Patient Comments: Dialysis - Experience

Please describe your experience with Dialysis.

Comment from: Maureen, 55-64 Female (Patient) Published: November 17

I just had my second kidney out two weeks ago and am on my 4th dialysis. But I am have a reaction that makes me really pale, I'm breathing funny and can't keep still. I feel weak and feel like I'm dying. I can't lie still. I don't know what is wrong with me.

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Comment from: taylornibbler, 45-54 Female (Caregiver) Published: January 10

My mother gets dialysis 3 times a week and she is having severe muscle cramps in her legs. I am trying to find what she can do during dialysis to help alleviate or lessen the cramps. She is 80 years old and has other conditions, if there is something to help with the cramps it may make her time in dialysis less stressful.

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Comment from: mal3, Female (Patient) Published: November 16

I have tried all three types of dialysis. Hemodialysis is tiring and takes much of your time but it allows you some freedoms that you do not get on other treatments. Peritoneal dialysis was better for me because I worked all day and it allowed me to work and still get treatment. It is more responsibility on you but worth it. I connected at night before I went to bed and unhooked in the morning before I left for work. I also tried home hemodialysis. This treatment is very dangerous and you have to have someone there with you when you hook up and unhook for support. This treatment is only offered to certain people, not everyone qualifies. If you are independent I suggest you try peritoneal dialysis. If you are scared and precautious I would go with hemodialysis. I would not try home hemodialysis unless you are confined to a bed and there are no other options. Dialysis is not a bad experience once you get use to the idea.

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Comment from: Cutler, 65-74 Male (Patient) Published: October 08

Peritoneal dialysis is apparently not so well known as hemodialysis, but in my experience, it is much preferable, as the patient has the treatment in their own hands and can vary the times for exchange of the solutions to suit their daily changing routines. The danger of infection appears to me to be much less the danger of the catheter becoming infected at the entry point to the abdomen, but keeping the connector free from infection. This is not difficult but requires attention to details when connecting and disconnecting. I recommend the manual exchange, though given good drainage times, the cycler has benefits, as the exchange can be intensified, and it is run during sleep. The main problem with CAPD is the storage of the solutions and other materials, as this takes up quite some space and has to be carried to the treatment area (10 kg per box). However, if the patient can accommodate the materials and is willing to do the work, the patient is much more independent and can take holidays wherever desired.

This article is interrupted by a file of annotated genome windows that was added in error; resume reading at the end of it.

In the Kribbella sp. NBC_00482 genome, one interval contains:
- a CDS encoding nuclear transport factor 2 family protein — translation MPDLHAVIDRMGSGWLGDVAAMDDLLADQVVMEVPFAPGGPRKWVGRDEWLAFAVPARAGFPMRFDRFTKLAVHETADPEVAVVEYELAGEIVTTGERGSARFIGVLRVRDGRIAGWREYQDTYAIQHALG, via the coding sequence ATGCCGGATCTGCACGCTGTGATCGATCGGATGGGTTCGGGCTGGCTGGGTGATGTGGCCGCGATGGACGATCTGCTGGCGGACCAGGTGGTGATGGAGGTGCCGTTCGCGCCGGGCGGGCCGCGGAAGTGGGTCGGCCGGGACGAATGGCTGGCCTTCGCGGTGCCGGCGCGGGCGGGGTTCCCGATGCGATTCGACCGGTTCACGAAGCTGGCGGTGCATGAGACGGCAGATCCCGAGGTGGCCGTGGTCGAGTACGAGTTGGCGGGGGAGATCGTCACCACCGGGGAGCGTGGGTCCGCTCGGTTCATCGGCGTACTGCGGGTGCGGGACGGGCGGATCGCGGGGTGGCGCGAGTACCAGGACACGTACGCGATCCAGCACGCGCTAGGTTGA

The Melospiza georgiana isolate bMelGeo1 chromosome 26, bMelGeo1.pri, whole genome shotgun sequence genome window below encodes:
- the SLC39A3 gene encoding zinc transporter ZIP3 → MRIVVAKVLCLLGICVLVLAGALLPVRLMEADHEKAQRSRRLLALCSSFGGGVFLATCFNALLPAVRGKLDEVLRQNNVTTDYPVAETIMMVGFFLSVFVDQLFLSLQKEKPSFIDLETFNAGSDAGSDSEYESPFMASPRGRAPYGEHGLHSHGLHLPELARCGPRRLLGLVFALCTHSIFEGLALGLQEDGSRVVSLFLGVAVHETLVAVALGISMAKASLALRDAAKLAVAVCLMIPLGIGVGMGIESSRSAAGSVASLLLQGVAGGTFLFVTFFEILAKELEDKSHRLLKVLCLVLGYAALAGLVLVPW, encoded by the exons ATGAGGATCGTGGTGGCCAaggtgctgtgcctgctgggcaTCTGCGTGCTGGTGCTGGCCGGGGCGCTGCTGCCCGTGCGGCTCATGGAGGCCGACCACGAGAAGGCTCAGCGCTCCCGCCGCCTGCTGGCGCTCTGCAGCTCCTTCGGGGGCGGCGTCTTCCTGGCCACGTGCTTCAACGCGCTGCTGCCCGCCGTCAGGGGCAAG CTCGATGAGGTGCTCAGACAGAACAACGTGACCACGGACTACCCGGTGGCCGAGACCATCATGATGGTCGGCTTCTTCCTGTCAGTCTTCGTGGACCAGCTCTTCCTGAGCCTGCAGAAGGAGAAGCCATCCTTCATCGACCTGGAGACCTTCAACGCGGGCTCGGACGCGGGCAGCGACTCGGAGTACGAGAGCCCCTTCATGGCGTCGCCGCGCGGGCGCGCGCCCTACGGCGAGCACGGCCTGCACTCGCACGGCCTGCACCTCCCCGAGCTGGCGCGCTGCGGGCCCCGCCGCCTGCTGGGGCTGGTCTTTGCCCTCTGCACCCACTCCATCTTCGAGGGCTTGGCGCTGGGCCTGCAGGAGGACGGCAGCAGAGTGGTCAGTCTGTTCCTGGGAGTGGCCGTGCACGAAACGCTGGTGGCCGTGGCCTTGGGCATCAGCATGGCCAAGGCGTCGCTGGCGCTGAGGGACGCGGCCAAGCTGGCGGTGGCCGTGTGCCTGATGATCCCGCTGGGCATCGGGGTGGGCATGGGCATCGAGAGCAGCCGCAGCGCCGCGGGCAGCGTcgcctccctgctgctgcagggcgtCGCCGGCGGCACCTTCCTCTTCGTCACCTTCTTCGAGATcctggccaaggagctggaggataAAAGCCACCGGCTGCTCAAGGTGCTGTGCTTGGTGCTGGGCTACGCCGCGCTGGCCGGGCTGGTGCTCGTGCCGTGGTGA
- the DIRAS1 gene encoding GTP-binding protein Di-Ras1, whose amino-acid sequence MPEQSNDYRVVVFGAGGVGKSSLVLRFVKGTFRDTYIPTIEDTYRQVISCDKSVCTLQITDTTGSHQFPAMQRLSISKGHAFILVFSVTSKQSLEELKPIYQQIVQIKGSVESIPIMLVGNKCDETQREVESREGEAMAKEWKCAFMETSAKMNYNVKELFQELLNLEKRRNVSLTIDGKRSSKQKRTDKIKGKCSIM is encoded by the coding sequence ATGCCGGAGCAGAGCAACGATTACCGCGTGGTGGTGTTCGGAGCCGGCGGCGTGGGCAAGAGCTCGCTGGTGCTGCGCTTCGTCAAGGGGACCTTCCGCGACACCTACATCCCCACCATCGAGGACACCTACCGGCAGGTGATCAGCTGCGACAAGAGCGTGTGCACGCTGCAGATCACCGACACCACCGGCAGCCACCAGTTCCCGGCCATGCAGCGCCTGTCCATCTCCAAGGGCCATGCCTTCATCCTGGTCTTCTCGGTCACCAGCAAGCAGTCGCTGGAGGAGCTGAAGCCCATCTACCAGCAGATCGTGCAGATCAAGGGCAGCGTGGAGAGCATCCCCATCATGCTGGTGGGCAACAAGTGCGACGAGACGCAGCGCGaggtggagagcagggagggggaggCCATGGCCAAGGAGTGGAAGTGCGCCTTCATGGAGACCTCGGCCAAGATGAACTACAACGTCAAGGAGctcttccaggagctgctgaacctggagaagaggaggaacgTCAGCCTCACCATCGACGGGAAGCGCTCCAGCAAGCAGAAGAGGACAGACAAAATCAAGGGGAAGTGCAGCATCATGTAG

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Comment from: Suresh, 35-44 Male (Caregiver) Published: October 13

One of my brother's kidneys is damaged and it is not working properly. Currently he is in hospital. He is undergoing hemodialysis daily since last three days.

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Comment from: Jean, 75 or over Male (Caregiver) Published: September 03

My father is 84 and has stage 4 CKD (chronic kidney disease). Tomorrow we go to the doctor for his 3 month checkup. I am afraid we might have to make a decision to prepare for dialysis treatment. He has anemia, hemoglobin is 9.1.

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Comment from: Simom Dog, 55-64 Male (Patient) Published: March 31

Home hemodialysis can be done safely and, for the right patient, can vastly improve quality of life. There are also studies that suggest that home hemodialysis done on a more frequent basis may prolong life. The person who said it is dangerous may have just had a bad experience, but that is not typical if you have the proper support and training.

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Published: May 02

I am just devastated. My mum has been on dialysis for four years now. She was on Hi I am just devastated-my mum was on dialysis for four years now. She was on hemodialysis for three years, and eventually after numerous catheter infections – her veins became very weak for any further catheter insertions – she went on to peritoneal dialysis. We live in South Africa, and the only option we were given were four bags, four times a day. She hated it, as the liquids were 2 liters at a time just sitting in your tummy. She put up with it for a year and then she had a protein deficiency, which led to continuous diarrhea and vomiting. It got so bad that she refused to eat – and she eventually died of severe dehydration three weeks ago. It's absolutely devastating, because through it all we were with her every step of the way. I still feel that we could have done more.

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